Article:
Chrysler Beats GM To Non-Prime Loan Deal
As non-executive vice-chairman of the Swiss bank UBS, Chrysler CEO Sergio Marchionne has deep connections with the European banking community. Now, under threat of losing its primary lender Ally Financial to GM’s dreams of a return to in-house, subprime lending, Marchionne has leveraged that experience into a non-prime lending deal with a US division of Spain’s Banco Santander. Automotive News [sub] reports that Santander and Chrysler have reached a deal to provide loans to Chrysler customers with sub-650 credit scores that ChryCo reckons could result in an additional 2,000 sales each month.
Chrysler and Santander already enjoy close ties, as about half of all Chrysler dealers use the Spanish bank for used-car financing. And that’s not all: Fiat-owned Scuderia Ferrari recently closed a deal in which Santander would become a major sponsor of its Formula One team. Under the just-closed Chrysler subprime deal, Santander will save non-prime customers 30 percent on their car loan costs, which works out to about $3,000 in savings over the life of the loan. According to Chrysler, some 22 percent of its customers fall into the credit-score range addressed by the new program.
But the Chrysler-Santander deal isn’t being done on the strength of close ties alone. AN [sub] reports that Chrysler is subsidizing these subprime loans, although officials are refusing to disclose the size or nature of this investment. The only thing that Chrysler spokesfolks will say is that:
Santander specializes in this credit market. They know how to finance it. They don’t do prime lending. They have plenty of money. There is not a liquidity issue.
Your move, GM.
It's not Chrysler's job or the dealer's job to enforce anyone's version of what a customer should do with their money. If someone wants to make a bad financial decision, it should be their choice. That's part of living in a free country. I see customers all the time that make 6 figure incomes with credit in the 600s and even lower because they are just bad with money. I am not going to turn down their business if a bank is willing to take on the risk. In a perfect world everyone would pay cash at MSRP.
There are two recurring major misconceptions repeated in the responses on both this thread and the GM subprime one. 1) the subprime auto financing model has existed for decades sucessfully so it is not as though Chryco or GM are entering a risky new venture in financing. In fact they're not even entering into something new. 2) the subprime mortgage meltdown has absolutely nothing to do with subprime auto financing, there isn't even a remote resemblance in the two. All either are doing is regaining the financing ability they have had for decades. A manufacturer without a captive finance arm is at a distinct competitive disadvantage. Lack of the availability of subprime financing costs marketshare as does the inability to subsidize leases through the captive finance arm. Historically captive finance arms have always been profitable, often times when the manufacturing arm wasn't.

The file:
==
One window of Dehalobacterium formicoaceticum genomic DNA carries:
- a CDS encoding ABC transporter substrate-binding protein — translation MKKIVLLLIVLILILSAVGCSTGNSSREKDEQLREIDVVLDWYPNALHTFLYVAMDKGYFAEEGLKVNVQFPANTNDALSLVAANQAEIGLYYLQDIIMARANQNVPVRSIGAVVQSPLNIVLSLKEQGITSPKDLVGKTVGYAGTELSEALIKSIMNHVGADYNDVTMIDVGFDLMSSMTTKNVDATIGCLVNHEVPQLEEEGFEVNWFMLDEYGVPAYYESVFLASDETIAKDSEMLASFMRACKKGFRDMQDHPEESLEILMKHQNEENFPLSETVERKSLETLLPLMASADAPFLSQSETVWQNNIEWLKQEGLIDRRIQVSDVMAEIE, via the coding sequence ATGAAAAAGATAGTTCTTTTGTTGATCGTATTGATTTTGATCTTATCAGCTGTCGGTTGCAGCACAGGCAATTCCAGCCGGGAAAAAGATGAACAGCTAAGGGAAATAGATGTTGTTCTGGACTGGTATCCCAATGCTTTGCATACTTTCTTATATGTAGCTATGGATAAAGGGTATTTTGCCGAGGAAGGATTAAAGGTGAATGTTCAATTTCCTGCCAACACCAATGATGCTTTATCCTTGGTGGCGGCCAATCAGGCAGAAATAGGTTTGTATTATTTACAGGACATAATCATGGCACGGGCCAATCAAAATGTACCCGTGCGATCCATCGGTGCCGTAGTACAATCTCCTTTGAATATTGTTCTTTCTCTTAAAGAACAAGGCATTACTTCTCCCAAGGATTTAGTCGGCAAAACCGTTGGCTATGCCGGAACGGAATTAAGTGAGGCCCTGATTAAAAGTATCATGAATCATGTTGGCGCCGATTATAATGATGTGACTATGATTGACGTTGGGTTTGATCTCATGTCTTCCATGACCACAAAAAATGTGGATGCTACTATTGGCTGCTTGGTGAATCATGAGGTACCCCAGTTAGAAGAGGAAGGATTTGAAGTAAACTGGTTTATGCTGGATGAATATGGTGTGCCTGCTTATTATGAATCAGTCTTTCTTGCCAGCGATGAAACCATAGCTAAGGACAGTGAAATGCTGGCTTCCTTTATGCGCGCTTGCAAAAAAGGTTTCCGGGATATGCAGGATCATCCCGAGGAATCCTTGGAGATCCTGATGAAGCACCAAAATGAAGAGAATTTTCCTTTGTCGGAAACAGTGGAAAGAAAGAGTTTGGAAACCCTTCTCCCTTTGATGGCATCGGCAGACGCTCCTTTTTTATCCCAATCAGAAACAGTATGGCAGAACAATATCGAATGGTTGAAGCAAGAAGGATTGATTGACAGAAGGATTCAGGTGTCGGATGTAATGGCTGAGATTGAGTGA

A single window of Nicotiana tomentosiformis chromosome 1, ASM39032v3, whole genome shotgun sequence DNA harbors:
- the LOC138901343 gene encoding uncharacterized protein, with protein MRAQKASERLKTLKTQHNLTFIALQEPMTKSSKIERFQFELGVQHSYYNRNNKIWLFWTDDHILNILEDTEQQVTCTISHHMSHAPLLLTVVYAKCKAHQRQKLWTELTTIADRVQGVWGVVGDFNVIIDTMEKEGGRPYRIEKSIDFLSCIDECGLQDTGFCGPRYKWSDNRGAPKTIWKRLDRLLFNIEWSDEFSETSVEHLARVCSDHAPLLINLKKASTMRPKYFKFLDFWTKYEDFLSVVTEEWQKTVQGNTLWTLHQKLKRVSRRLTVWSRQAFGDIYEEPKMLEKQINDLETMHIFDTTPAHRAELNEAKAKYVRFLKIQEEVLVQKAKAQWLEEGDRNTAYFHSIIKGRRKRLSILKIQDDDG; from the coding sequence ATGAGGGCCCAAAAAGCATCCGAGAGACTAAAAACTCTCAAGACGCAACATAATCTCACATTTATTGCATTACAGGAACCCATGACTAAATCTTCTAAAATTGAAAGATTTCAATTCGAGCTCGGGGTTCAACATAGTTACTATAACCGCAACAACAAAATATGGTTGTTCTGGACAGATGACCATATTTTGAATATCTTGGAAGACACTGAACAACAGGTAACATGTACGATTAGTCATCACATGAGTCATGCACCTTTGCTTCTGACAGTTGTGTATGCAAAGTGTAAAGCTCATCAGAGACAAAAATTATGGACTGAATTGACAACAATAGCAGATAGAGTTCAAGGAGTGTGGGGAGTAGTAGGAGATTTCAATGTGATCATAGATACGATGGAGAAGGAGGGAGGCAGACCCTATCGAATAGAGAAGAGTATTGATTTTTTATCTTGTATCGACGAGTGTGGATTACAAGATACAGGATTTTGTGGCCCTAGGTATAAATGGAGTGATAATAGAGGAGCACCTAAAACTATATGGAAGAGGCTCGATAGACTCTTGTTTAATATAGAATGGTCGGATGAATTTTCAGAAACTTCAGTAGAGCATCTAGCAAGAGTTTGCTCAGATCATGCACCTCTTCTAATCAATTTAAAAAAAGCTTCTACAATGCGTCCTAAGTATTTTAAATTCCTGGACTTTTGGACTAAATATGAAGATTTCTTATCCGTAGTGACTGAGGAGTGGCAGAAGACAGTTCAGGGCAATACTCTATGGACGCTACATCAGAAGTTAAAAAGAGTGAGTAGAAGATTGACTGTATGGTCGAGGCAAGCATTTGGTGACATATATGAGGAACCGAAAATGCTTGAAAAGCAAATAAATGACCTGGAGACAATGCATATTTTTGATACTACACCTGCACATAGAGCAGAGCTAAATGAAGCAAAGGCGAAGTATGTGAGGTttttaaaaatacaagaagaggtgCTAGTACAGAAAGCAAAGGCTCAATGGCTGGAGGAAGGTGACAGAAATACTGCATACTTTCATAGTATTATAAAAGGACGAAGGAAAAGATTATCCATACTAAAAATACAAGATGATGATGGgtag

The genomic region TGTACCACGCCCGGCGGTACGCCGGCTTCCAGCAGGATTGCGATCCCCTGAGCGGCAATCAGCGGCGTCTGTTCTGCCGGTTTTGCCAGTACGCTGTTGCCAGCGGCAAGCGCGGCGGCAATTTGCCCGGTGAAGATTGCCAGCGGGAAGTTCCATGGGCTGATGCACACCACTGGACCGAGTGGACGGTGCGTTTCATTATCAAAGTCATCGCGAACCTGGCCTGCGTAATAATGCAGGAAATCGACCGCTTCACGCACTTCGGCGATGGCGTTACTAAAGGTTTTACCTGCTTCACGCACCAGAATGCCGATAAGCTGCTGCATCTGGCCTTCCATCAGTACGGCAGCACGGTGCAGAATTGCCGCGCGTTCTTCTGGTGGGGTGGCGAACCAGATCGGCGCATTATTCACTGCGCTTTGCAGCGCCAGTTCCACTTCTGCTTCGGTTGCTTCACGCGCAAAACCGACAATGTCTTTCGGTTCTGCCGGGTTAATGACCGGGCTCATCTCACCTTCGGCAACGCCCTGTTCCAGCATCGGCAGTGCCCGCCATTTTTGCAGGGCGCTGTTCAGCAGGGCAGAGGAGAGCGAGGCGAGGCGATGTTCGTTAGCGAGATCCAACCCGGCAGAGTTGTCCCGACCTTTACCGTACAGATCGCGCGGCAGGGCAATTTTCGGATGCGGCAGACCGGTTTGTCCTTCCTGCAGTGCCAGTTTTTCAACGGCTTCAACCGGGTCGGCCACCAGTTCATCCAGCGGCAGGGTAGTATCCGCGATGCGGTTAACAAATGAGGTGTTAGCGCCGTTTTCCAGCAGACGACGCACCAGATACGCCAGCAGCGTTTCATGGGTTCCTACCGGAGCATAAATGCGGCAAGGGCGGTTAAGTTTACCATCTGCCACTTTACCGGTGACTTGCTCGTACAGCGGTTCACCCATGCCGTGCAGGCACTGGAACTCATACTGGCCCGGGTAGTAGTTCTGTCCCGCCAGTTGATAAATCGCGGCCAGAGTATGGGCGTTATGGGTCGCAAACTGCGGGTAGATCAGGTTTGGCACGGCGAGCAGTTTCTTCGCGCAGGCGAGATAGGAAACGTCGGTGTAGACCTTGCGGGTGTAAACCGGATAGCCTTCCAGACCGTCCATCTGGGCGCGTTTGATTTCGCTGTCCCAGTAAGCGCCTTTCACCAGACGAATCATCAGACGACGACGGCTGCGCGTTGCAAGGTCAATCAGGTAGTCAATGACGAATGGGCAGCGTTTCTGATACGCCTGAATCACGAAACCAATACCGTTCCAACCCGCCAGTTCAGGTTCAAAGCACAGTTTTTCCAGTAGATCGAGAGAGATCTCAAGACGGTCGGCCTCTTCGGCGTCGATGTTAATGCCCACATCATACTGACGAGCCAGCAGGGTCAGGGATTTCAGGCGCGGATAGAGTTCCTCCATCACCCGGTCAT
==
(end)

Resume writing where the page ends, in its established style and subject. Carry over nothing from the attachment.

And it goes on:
I think we need to remind ourselves that lending to subprime borrowers is not what caused the problem. Bozos like Angelo Mozilo and his goons at Countrywide (Just as an example) were putting people in expensive $400,000 homes even if they worked as a janitor. They started them off low to entice them in, then since the mortgage was "adjustable rate", jacked the price up considerably, and when the poor janitor couldn't afford the payment, Angelo's goons siezed the house and resold it. As for the automakers, they took a bath not on lending but LEASING. I don't think Chrysler is putting itself in a risky position by doing this. People just hear "subprime" and go nuclear, it seems.
Is there a difference between non-prime and sub-prime? The article clearly sates non-prime. What is the credit score cutoff? Based on Wikipedia: "620 being the dividing line between good and bad, 640 or above being "pretty good", 650 as average general credit-use behavior; 723 being the median FICO score of Americans." Also, why is everyone up at arms over a deal with a foreign (Spanish) bank? "Marchionne has leveraged that experience into a non-prime lending deal with a US division of Spain’s Banco Santander"